According to a recent article in Investment News, approximately $26 trillion dollars will be transferred from one generation to the next in the coming decades. There is a good chance that you will need to know the rules for inheriting an IRA. Failure to understand the rules can cost you excess taxes and loss of tax deferred growth.
It is important to understand:
- All distributions from an Inherited IRA are taxable at your tax rate the year in which you withdraw any money.
- Distributions from an Inherited IRA are not subject to the 10% early withdrawal penalty for those under 59.5 years of age.
- Account Titling: If you decide to open an Inherited IRA, you will not be able to treat it as your own. You will need to title the new account in a manner that identifies it as an IRA with respect to the deceased and identifies the beneficiary. For example, John Smith, IRA FBO John Smith, Junior, beneficiary.
There are several options from which to choose based on the original account holder’s age.
If the account holder was under age 70.5, the following choices are available:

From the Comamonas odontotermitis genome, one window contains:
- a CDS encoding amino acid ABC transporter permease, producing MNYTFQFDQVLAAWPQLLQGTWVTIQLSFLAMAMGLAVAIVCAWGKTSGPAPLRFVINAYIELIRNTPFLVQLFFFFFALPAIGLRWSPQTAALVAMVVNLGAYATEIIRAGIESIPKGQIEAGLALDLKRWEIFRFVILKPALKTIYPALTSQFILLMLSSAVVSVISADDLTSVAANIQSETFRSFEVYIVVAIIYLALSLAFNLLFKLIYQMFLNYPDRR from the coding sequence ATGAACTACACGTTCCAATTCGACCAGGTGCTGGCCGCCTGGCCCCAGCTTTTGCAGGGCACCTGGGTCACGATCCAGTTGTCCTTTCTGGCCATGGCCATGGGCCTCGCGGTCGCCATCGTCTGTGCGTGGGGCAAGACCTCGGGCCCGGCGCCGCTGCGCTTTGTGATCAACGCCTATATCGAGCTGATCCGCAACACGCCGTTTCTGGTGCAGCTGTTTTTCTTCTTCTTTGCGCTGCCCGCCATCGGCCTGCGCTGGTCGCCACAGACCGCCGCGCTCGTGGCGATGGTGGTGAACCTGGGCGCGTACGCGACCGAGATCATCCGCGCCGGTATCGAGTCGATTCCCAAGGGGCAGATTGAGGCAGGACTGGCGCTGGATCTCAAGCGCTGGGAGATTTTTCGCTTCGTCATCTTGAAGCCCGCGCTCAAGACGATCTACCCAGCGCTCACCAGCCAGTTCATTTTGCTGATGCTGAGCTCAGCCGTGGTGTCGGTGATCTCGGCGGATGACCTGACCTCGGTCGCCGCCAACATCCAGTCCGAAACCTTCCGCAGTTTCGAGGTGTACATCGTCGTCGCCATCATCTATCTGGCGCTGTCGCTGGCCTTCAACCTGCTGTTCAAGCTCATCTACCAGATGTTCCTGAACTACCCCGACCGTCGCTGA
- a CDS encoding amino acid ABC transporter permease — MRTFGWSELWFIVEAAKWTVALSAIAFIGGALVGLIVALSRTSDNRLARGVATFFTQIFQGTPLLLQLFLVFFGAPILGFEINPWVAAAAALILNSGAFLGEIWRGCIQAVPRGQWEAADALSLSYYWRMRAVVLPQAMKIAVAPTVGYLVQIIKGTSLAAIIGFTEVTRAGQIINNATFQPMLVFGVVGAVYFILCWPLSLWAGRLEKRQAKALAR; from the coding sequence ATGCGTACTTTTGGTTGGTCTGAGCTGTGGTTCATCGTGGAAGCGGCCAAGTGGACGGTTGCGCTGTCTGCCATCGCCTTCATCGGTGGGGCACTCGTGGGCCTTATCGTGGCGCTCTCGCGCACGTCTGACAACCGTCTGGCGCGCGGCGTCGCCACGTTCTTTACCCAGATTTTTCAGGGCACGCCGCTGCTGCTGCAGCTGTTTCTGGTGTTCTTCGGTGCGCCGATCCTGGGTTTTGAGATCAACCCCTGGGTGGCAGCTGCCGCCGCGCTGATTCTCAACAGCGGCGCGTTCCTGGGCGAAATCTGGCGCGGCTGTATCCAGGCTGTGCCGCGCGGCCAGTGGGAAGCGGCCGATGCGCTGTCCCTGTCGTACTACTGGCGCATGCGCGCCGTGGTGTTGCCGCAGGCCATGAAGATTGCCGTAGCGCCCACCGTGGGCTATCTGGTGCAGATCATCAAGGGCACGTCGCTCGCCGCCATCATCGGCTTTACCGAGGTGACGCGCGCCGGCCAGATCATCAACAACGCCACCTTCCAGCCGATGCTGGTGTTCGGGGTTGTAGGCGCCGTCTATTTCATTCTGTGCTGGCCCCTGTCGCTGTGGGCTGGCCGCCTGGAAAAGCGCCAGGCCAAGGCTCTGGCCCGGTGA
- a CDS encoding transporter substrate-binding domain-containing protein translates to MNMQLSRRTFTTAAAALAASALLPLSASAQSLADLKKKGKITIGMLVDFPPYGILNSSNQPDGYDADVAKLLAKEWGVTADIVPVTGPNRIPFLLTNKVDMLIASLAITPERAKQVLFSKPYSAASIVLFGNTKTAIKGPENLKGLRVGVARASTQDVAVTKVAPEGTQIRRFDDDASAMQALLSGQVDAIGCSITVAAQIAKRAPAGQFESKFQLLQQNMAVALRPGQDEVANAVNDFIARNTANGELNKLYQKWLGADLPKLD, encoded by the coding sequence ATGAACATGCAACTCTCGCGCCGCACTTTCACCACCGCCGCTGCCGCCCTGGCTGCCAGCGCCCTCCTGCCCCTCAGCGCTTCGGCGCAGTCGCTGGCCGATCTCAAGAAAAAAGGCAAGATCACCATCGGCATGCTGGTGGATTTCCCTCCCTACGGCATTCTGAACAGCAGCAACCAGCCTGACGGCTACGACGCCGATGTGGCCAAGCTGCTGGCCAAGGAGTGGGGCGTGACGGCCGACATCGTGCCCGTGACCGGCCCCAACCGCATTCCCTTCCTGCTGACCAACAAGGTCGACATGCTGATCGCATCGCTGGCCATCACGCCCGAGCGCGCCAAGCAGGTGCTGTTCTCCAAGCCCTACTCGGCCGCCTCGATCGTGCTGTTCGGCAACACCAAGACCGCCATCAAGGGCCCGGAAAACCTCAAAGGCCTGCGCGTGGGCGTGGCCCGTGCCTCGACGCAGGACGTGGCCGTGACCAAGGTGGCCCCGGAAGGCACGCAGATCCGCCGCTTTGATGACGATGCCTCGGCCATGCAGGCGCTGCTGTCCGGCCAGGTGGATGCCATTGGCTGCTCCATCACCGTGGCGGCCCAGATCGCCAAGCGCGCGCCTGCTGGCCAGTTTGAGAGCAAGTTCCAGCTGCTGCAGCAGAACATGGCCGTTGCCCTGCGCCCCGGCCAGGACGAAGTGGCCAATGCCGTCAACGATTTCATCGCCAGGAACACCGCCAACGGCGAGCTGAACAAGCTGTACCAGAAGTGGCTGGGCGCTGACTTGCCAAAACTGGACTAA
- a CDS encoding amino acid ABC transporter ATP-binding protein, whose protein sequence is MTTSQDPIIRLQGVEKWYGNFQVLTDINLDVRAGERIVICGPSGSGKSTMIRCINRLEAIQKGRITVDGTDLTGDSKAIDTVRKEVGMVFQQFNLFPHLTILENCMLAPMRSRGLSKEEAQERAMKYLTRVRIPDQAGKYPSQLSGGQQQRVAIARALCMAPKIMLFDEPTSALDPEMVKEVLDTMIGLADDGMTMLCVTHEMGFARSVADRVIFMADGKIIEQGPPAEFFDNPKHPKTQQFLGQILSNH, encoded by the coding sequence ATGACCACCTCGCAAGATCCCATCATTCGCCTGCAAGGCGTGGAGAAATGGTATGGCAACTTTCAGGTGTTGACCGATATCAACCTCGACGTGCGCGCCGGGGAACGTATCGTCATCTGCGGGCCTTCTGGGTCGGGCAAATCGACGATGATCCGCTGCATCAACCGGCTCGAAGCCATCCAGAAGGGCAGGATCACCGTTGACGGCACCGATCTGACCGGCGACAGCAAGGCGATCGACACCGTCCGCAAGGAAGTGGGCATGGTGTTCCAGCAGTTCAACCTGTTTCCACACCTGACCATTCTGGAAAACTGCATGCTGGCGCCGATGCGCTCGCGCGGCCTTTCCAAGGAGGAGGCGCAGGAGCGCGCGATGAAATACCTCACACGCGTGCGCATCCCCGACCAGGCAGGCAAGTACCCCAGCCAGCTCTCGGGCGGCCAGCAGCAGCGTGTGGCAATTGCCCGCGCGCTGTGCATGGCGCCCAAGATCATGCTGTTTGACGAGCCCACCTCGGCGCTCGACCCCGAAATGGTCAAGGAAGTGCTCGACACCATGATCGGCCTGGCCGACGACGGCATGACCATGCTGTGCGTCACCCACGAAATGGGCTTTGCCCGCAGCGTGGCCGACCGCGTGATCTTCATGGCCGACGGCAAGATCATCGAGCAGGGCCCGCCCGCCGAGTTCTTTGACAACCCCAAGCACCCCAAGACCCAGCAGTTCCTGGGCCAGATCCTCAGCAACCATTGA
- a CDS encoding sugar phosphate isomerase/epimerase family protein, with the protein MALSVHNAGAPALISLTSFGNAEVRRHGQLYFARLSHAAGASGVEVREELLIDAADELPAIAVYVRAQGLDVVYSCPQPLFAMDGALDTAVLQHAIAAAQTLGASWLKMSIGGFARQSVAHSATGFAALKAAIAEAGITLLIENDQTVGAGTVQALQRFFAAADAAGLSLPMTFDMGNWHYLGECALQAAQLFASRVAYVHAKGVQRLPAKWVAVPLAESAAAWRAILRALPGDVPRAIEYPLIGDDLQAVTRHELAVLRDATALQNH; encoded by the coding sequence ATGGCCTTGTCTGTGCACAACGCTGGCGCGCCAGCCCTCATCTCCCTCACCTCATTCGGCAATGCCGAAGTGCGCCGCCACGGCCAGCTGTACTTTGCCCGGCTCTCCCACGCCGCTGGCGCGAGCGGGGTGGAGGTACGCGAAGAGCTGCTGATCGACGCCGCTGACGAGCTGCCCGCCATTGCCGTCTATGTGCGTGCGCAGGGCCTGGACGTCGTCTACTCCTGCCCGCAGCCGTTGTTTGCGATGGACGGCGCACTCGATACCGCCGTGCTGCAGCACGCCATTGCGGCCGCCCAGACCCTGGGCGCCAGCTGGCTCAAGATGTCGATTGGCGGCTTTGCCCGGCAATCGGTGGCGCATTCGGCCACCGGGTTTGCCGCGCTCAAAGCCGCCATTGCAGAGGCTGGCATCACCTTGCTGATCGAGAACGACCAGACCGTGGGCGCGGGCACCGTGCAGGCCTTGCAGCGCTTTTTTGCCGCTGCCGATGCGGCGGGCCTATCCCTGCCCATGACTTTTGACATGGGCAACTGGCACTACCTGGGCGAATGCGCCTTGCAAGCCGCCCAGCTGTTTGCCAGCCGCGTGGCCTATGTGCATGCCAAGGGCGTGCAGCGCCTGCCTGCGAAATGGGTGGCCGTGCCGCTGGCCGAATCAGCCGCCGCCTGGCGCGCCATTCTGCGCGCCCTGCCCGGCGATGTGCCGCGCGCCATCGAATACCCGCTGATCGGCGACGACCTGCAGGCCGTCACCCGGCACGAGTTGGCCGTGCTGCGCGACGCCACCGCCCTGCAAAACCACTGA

Open an inherited IRA and use the Life Expectancy Method. You must begin taking annual distributions no later than 12/31 of the year after the account holder dies. This strategy allows you to stretch out the tax impact over your lifetime and it takes advantage of tax deferred growth. If you fail to begin taking annual distributions by 12/31 following the account holder’s death, then you will be forced to liquidate the account over five years.
- Always use a trustee to trustee transfer when moving money to your Inherited IRA. Have the transferring financial institution make the check payable to the new financial institution. Do not have the transferring financial institution make the check out to you as this will make the entire balance taxable immediately.
- Failure to take the required distribution on time will result in a 50% penalty of the RMD amount.
Open an inherited IRA and use the five year method which means the account must be fully liquidated by 12/31 of the fifth year following the account holder’s death.
Withdraw the full account balance in a lump sum distribution. The entire account balance will be taxed.
If the account holder was over 70.5, the following choices are available:
Open an inherited IRA and use the life expectancy method.
- Note: If the original account holder did not take a RMD in the year of death, a RMD must be taken from the account by 12/31 of the year the account holder died.
- Withdraw the full account balance in a lump sum distribution.
Please meet with your financial planner or accountant to determine the tax impact of any decision.